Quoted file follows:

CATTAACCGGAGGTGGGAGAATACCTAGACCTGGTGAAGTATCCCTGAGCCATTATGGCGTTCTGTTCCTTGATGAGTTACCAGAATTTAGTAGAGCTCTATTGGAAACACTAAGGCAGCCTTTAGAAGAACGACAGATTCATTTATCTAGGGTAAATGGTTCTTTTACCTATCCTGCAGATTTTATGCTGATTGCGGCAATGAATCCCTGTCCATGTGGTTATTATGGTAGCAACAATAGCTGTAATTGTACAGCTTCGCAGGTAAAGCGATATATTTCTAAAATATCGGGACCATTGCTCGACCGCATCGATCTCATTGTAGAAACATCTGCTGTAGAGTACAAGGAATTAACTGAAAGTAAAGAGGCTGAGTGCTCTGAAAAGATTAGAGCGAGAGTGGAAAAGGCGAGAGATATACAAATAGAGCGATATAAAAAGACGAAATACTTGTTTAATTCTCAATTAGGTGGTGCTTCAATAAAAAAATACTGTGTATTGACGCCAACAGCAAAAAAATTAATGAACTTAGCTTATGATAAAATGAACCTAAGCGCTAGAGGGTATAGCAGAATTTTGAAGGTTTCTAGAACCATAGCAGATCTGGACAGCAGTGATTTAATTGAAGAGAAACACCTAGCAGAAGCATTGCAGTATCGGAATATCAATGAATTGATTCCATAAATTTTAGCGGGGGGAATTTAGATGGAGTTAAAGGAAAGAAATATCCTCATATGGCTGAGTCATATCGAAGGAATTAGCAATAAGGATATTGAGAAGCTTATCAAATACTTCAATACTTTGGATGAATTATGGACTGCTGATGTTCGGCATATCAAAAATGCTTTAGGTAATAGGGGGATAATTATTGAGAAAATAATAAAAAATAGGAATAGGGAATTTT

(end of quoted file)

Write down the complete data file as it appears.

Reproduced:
CATTAACCGGAGGTGGGAGAATACCTAGACCTGGTGAAGTATCCCTGAGCCATTATGGCGTTCTGTTCCTTGATGAGTTACCAGAATTTAGTAGAGCTCTATTGGAAACACTAAGGCAGCCTTTAGAAGAACGACAGATTCATTTATCTAGGGTAAATGGTTCTTTTACCTATCCTGCAGATTTTATGCTGATTGCGGCAATGAATCCCTGTCCATGTGGTTATTATGGTAGCAACAATAGCTGTAATTGTACAGCTTCGCAGGTAAAGCGATATATTTCTAAAATATCGGGACCATTGCTCGACCGCATCGATCTCATTGTAGAAACATCTGCTGTAGAGTACAAGGAATTAACTGAAAGTAAAGAGGCTGAGTGCTCTGAAAAGATTAGAGCGAGAGTGGAAAAGGCGAGAGATATACAAATAGAGCGATATAAAAAGACGAAATACTTGTTTAATTCTCAATTAGGTGGTGCTTCAATAAAAAAATACTGTGTATTGACGCCAACAGCAAAAAAATTAATGAACTTAGCTTATGATAAAATGAACCTAAGCGCTAGAGGGTATAGCAGAATTTTGAAGGTTTCTAGAACCATAGCAGATCTGGACAGCAGTGATTTAATTGAAGAGAAACACCTAGCAGAAGCATTGCAGTATCGGAATATCAATGAATTGATTCCATAAATTTTAGCGGGGGGAATTTAGATGGAGTTAAAGGAAAGAAATATCCTCATATGGCTGAGTCATATCGAAGGAATTAGCAATAAGGATATTGAGAAGCTTATCAAATACTTCAATACTTTGGATGAATTATGGACTGCTGATGTTCGGCATATCAAAAATGCTTTAGGTAATAGGGGGATAATTATTGAGAAAATAATAAAAAATAGGAATAGGGAATTTT